A defendant on trial for attempt to murder by strangulation was not entitled, on the evidence presented, to have the judge instruct the jury, in accordance with Commonwealth v. Grey, 399 Mass. 469 , 474 (1987), that they could consider the defendant's mental condition wherever the Commonwealth had the burden of proving his specific intent. [459-460]
INDICTMENT found and returned in the Superior Court Department on September 21, 1988.
The case was tried before Peter F. Brady, J.
After review by the Appeals Court, the Supreme Judicial Court granted leave to obtain further appellate review.
Michael J. Traft for the defendant.
S. Jane Haggerty, Assistant District Attorney, for the Commonwealth.
WILKINS, J. We granted further appellate review in this case (see Commonwealth v. Beattie, 29 Mass. App. Ct. 355 ) to consider whether there was reversible error because the judge failed to instruct the jury in accordance with Commonwealth v. Grey, 399 Mass. 469 , 474 (1987). The Grey case requires that, on request, where the evidence puts the issue in doubt, a judge must instruct the jury that they should consider the defendant's mental condition in determining whether the Commonwealth had proved that the defendant had a specific intent that is an element of the crime charged. Commonwealth v. Grey, supra at 471-472. The Appeals Court concluded that the omission created no substantial
risk of a miscarriage of justice. Commonwealth v. Beattie, supra at 359, 363.
The judge properly charged the jury that, to convict the defendant of attempted murder, they had to find beyond a reasonable doubt that the defendant did an act designed to result in death with the specific intent that death result. As the Appeals Court properly noted (Commonwealth v. Beattie, supra at 361), neither expert witness provided any evidence as to whether the defendant's mental condition affected the defendant's capacity to form the specific intent to murder his estranged wife. There was evidence from the defendant that his mental condition combined with his consumption of prescription drugs, exacerbated by his consumption of alcohol on the day of the crime, affected his capacity to have a specific intent to murder. The judge properly instructed the jury that, in deciding whether the Commonwealth had proven specific intent beyond a reasonable doubt, they could consider evidence that the defendant was under the influence of alcohol or prescription drugs, or both, at the time of the crime. See Commonwealth v. Henson, 394 Mass. 584 , 592-594 (1985).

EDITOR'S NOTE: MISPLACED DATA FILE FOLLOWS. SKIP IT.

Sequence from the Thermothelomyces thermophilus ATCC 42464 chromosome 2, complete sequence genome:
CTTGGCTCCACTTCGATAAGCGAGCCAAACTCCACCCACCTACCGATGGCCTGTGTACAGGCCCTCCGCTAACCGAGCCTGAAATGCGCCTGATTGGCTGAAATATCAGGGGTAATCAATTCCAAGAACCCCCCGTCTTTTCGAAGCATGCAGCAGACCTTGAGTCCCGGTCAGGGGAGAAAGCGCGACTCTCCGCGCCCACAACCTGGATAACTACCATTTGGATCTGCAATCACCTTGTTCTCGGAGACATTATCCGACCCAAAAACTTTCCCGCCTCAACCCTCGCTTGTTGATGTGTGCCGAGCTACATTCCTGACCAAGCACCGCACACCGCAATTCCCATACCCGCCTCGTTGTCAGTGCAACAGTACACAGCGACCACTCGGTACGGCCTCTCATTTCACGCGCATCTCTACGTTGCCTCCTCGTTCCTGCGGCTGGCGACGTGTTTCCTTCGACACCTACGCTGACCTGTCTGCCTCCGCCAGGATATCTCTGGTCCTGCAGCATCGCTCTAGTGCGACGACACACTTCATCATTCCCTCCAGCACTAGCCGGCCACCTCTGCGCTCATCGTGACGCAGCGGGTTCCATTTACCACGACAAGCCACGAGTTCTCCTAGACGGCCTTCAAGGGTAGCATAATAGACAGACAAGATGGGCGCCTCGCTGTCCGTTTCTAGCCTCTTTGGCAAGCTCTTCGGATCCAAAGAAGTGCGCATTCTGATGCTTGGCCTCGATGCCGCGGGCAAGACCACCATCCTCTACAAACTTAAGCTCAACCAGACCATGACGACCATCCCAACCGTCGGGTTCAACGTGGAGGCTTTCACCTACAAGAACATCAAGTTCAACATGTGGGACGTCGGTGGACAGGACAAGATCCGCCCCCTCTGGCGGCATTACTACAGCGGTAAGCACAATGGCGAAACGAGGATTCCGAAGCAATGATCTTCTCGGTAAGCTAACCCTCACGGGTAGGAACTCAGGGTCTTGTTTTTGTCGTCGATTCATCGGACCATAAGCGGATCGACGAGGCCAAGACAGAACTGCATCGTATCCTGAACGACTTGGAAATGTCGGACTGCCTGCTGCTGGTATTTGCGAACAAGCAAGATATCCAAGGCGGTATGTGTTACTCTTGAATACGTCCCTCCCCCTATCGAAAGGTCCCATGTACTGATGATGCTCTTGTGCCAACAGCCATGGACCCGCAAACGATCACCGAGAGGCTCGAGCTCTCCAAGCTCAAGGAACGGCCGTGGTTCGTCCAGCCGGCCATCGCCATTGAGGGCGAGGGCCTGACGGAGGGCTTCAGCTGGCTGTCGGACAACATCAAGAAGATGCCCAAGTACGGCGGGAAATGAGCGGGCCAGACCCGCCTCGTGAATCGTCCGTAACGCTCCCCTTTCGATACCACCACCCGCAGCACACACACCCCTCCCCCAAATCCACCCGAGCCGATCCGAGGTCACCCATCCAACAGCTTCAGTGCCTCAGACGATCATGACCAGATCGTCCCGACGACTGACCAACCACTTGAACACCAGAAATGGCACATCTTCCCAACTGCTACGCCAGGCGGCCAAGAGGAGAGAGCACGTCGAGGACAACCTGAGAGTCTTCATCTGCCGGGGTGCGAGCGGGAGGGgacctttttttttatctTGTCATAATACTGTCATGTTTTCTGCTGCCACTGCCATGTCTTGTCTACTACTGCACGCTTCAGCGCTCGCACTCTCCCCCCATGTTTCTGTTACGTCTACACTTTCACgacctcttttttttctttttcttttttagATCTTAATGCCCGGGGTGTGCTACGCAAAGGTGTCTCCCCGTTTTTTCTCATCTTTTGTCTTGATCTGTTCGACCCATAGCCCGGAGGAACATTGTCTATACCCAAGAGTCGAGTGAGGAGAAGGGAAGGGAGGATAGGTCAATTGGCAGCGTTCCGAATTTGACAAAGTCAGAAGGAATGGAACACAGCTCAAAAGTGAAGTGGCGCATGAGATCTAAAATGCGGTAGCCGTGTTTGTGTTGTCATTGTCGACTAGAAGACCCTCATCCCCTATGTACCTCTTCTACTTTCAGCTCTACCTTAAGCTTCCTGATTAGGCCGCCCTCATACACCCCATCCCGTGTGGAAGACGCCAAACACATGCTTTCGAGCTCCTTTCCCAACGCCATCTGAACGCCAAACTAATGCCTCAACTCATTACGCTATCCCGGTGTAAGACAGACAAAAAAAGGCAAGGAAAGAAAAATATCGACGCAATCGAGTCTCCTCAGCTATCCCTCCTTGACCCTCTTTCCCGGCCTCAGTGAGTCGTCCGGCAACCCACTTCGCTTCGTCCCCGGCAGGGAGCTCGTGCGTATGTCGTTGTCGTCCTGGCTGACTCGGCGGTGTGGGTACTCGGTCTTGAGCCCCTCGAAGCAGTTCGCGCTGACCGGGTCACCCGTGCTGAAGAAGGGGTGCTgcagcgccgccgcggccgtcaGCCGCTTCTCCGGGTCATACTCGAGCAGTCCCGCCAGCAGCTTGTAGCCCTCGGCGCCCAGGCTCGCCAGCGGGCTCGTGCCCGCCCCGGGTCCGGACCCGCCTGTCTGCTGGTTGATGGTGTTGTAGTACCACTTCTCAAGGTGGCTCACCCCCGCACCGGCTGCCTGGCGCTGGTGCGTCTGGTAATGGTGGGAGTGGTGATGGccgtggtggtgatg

The defendant simply was not entitled on the evidence to a Grey instruction. The record of this trial would not permit a jury to have a reasonable doubt whether the defendant's mental condition alone prevented him from having the specific intent that is an element of the crime of attempted murder. Defense counsel did ask for a Grey instruction but did not object when it was not given. He did object to the other aspects of the judge's charge. We see no omission by trial counsel. He may have concluded, as we have, that no Grey charge was warranted.
The Commonwealth argued in its brief to the Appeals Court that the evidence did not warrant a Grey instruction. The Appeals Court opinion does not discuss the question but, because it went right to the question of a substantial risk of a miscarriage of justice, that court implicitly decided that the evidence did require such an instruction, if requested. We agree with the Commonwealth, and need not decide whether,
assuming the evidence had called for a Grey instruction, the Appeals Court was correct in ruling that there was no substantial risk of a miscarriage of justice because of the absence of a Grey instruction. On this point we would observe, however, that the defendant's specific intent to murder was established "strongly, if not overwhelmingly," as the Appeals Court said (Commonwealth v. Beattie, supra at 363), only if one accepts as true the testimony of the defendant's girl friend, Denise Knight. In measuring the degree of risk of error, determinations of the credibility of a crucial witness are not an appellate function, especially where the motivations of that witness, as here, are subject to question.
We agree with the Appeals Court's disposition of the other issues argued on appeal.